“Curioser and Curioser” cried Alice in Wonderland …..

….. it could be argued that Alice’s curiosity led her into trouble just as the proverbial cat can attest.  I prefer to believe that curiosity used as a leadership skill can open up possibilities, provide a foundation for innovation and contribute to strong relationships and rapport with employees and customers.

Curioser was a word coined by Lewis Carroll in his book Alice in Wonderful in 1865.  The Oxford English Dictionary cites the phrase as meaning ‘increasingly strange’.  Certainly curiosity draws us towards the unknown through a strong desire to know or learn something – an urge felt to know more.

Can you remember the role our curiosity played in our childhood experiences and learning?  Yes, sometimes it got us into trouble – falling off walls as we tried to see over to discover what mysteries lay behind?  Curiosity brought us great learning opportunities, discovering the world and repercussions of our actions.  I wonder what will happen if I add this chemical to that chemical – what reaction will it give?  What if I add more?  And more?  Ahh – too much!  Won’t do that again – will do it differently next time!  The learning our curiosity brought was unbounded and kept rewarding us with increased knowledge, emotional experiences and close bonds with friends.

Jack Welch, CEO of General Electrics (GE) during 1981-2001, was a strong proponent of curiosity and the learning this brings an organisation.  He said:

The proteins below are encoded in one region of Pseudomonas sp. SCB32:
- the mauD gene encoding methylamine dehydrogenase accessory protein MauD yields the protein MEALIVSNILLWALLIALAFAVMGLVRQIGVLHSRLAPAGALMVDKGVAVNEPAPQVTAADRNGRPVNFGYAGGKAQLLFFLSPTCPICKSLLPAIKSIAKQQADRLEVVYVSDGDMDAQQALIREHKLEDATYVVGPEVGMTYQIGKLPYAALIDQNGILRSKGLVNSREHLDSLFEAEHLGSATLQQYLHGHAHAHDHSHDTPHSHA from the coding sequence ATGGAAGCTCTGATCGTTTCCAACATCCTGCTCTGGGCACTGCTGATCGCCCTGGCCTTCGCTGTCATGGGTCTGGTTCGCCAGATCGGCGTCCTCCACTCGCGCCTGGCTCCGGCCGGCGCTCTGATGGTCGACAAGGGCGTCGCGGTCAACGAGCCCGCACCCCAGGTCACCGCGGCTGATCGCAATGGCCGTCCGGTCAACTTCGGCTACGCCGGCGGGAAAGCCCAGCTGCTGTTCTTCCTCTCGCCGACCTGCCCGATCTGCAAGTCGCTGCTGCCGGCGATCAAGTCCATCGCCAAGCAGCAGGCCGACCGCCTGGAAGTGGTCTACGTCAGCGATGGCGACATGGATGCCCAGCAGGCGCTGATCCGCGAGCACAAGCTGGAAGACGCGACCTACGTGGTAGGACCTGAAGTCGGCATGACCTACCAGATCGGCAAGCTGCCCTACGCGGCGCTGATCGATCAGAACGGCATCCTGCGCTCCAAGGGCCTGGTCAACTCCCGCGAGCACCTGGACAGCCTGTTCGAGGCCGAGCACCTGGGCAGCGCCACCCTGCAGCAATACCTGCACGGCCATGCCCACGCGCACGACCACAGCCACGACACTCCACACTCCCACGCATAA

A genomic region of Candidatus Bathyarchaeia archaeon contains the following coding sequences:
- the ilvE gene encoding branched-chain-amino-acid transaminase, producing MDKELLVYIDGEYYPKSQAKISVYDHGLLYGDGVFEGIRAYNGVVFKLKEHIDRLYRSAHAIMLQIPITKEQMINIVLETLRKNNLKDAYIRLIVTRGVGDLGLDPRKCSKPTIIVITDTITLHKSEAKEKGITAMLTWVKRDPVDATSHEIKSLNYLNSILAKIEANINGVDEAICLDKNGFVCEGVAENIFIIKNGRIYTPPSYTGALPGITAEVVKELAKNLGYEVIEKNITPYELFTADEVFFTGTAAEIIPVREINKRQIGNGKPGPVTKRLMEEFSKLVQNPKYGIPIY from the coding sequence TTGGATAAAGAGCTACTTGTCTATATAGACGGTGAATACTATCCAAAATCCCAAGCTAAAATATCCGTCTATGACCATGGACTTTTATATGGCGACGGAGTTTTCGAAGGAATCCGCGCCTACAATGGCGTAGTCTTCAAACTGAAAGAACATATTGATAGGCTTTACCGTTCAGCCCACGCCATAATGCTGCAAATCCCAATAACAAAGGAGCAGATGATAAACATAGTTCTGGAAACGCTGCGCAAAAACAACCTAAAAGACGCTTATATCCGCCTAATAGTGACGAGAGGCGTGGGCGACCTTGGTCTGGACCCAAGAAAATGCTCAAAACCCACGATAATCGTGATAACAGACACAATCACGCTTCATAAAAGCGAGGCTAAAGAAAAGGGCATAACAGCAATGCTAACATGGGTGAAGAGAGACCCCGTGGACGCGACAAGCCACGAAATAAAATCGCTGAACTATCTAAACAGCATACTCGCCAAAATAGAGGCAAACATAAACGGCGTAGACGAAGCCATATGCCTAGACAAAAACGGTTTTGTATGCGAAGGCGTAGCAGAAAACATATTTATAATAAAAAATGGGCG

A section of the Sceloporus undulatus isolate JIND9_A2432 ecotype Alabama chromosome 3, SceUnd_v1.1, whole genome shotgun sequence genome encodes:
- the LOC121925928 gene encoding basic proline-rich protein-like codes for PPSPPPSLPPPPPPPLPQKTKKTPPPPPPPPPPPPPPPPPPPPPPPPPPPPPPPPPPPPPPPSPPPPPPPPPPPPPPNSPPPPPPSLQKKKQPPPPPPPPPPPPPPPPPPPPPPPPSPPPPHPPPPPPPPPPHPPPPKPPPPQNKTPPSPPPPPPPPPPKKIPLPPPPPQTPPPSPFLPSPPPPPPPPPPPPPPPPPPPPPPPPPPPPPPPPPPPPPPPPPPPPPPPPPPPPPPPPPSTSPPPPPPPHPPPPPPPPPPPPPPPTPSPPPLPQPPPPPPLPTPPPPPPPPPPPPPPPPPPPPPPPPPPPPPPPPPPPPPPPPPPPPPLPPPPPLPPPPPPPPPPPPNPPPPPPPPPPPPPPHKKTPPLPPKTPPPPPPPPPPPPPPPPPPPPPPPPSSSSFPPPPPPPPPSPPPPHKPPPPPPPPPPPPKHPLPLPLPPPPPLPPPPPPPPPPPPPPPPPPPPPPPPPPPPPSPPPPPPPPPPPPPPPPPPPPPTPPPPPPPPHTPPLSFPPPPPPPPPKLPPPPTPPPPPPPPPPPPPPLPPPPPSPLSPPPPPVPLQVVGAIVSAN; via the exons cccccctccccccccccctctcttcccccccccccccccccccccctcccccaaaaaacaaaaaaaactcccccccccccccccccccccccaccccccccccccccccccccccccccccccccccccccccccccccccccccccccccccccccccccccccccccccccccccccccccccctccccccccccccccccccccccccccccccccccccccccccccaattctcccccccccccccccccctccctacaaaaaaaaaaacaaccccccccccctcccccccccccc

“An organisation’s ability to learn and translate that learning into action rapidly is the ultimate competitive advantage.”

Using that approach and embedding it into the organisation’s culture contributed significantly to GE’s value growing by 4,000% during Jack’s tenure as CEO.

I’m curious as to how we can replicate that in our own organisations.  Curiosity and applying learning are key components of embedding innovation and so to build the skill of curiosity is to encourage and have acceptance for tough open questions, challenging assumptions and complacency.  When faced with situations or ideas with which we don’t agree, it’s easy to ask questions that are common to us and which are really just statements to prove our own point of view, our own reality.

Instead, we could suspend our judgment and be curious about other people’s positions to understand their reality, be open to their perspective and test our own assumptions.  We could be surprised by what we learn about other people, the situation, unbounded possibilities and ourselves.

Curiosity is a great attitude to have to build relationships and rapport when used authentically.  It quickly drives full engagement and explored far-reaching experiences.  Leaders who are genuinely curious about their employees and their customers and demonstrate that they are committed to understanding other people, build enriched relationships and a robust commercial and energetic workplace culture.

I’m happy to get curioser and curioser …… and if you are too, then please get in touch.

Author: Sandra Whitehead

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